Valentine, a Victim of City Code


By Jennifer Erickson | LB Indy

Layton Jacoby outside his home. Photo: Ted Reckas.

It was no cupid’s bow but an official letter that took aim last week at a lit up heart displayed in an Oro Street yard, figuratively piercing the hearts of the property owners and astonishing neighbors.

Partners Laytham Jacoby and Adrian Vandeudekom have lived on Oro for 14 years. Throughout those years, Jacoby celebrated various special occasions by setting out whimsical, themed displays in the yard – ghouls at Halloween, trees at Christmas, a big shamrock for St. Patty’s Day and a red heart with a white arrow through it for Valentine’s Day.

Until now, no one complained. On the contrary, people often stopped, telling them they enjoyed the playful displays.

In a letter that arrived last week, dated Jan. 31, code enforcement officer Tony Farr informed the property owners their Valentine arrangement is in violation of a municipal code that restricts holiday lights to Nov. 15 through Jan. 15 and ordered the immediate removal of the decoration or risk further action.

An informal poll of neighborhood residents last week revealed a common reaction upon learning of their neighbors’ plight. “What? You’re kidding. Why?”

“We were a bit taken aback by it,” admitted Vandeudekom, expressing his shock and dismay at receiving the letter. “We just think the code is ridiculous and needs to be changed.”

Moreover, the couple are aggravated at the seemingly arbitrary enforcement of the code. If it is taken at face value, any lights and decorations put up outside of the three-month window are technically a violation. This would include all Halloween decorations, for example, and begs the question why decorations are permissible on Oak Street, where nearly every house is festooned.

The code is a “regulation exemption” under the zoning chapter on sign regulation, and states: “Holiday lights and decorations with no commercial message, allowed only between November 15 and January 15 of the following year.” The intent behind this code is unclear, though it dates back at least as far as 1992. City Clerk Martha Anderson could not easily obtain agenda minutes from that period.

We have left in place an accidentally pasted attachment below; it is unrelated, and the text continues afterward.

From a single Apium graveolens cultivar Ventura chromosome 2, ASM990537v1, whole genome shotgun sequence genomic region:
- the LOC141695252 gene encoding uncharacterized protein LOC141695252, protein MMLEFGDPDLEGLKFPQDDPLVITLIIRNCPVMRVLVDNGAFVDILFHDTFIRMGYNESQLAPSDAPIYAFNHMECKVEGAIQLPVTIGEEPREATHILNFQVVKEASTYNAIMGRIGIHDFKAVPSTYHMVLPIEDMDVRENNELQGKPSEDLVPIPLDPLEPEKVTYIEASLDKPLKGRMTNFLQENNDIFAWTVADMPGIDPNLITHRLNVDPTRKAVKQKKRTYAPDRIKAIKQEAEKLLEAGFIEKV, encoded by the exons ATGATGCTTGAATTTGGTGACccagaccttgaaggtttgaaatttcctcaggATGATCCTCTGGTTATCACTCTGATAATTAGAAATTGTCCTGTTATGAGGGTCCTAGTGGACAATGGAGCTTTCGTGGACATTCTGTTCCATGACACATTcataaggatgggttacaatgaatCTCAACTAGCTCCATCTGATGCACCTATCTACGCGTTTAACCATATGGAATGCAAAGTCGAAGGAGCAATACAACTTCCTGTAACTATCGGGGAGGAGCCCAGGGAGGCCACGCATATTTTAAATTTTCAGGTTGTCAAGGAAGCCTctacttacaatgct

Municipal codes in Irvine, Newport Beach, and Santa Monica, for example, lack specific regulations regarding “holiday lights” in residential areas.

Farr explained that the Valentine display was a code violation because it was erected outside the permissible dates, though he conceded such violations are not a top priority and are generally only enforced when there is a complaint. Indeed, a complaint prompted the letter to Vandeudekom, Farr said. The source of the complaint was not identified.

The citation upset neighbor Lyn Steg, who lives across the street from the couple. She collected statements in support of the Valentine display from about 20 other nearby residents and submitted them to City Council members earlier this week, asking for a retraction of the citation. In her letter, Steg suggests the code was probably intended for people who were lax in removing Christmas or Hanukah decorations and that its language is overly broad. What’s more, the code enforcement officer’s discretionary power should not “extend to interpreting any lighted decoration as falling under the quoted code,” said Steg, who incidentally has heart lights strung across her balcony. She has yet to receive a citation for a code violation.

Steg has a point. While the municipal code defines terms used on sign regulation, the term “holiday” is not among them. The American Heritage Dictionary defines “holiday” as a day free from work when custom or law dictates halting general business activity.

Using that definition, Valentine’s Day is not a legal holiday; valentine lights and decorations would therefore not seem a code violation.

City Manager John Pietig confirmed that questions about the code and its interpretation are the purview of the community development department, which is “looking into the concerns raised” in Steg’s letter to see whether the law has been correctly applied and whether any further action is required.

People who complain often do shape code changes, said Laguna Hills lawyer Joe Holmes, co-author of a study on sustainable community development code. So if someone puts a decoration on their property, even if 99 percent of their neighbors love it, the one who doesn’t like it and who complains is the one whose voice is heard and acted upon, he said.

Jacoby found the citation disheartening in a town that supposedly celebrates creativity. Even the city’s sign regulations say part of their “intent and purpose” is to: “Encourage creative, artistic and well-designed signs that contribute to the visual environment of Laguna Beach, express local character and develop a distinctive image;…”

Though he has received only praise and good wishes from neighbors, Jacoby assumes the complaining one must suffer from “a broken heart.”

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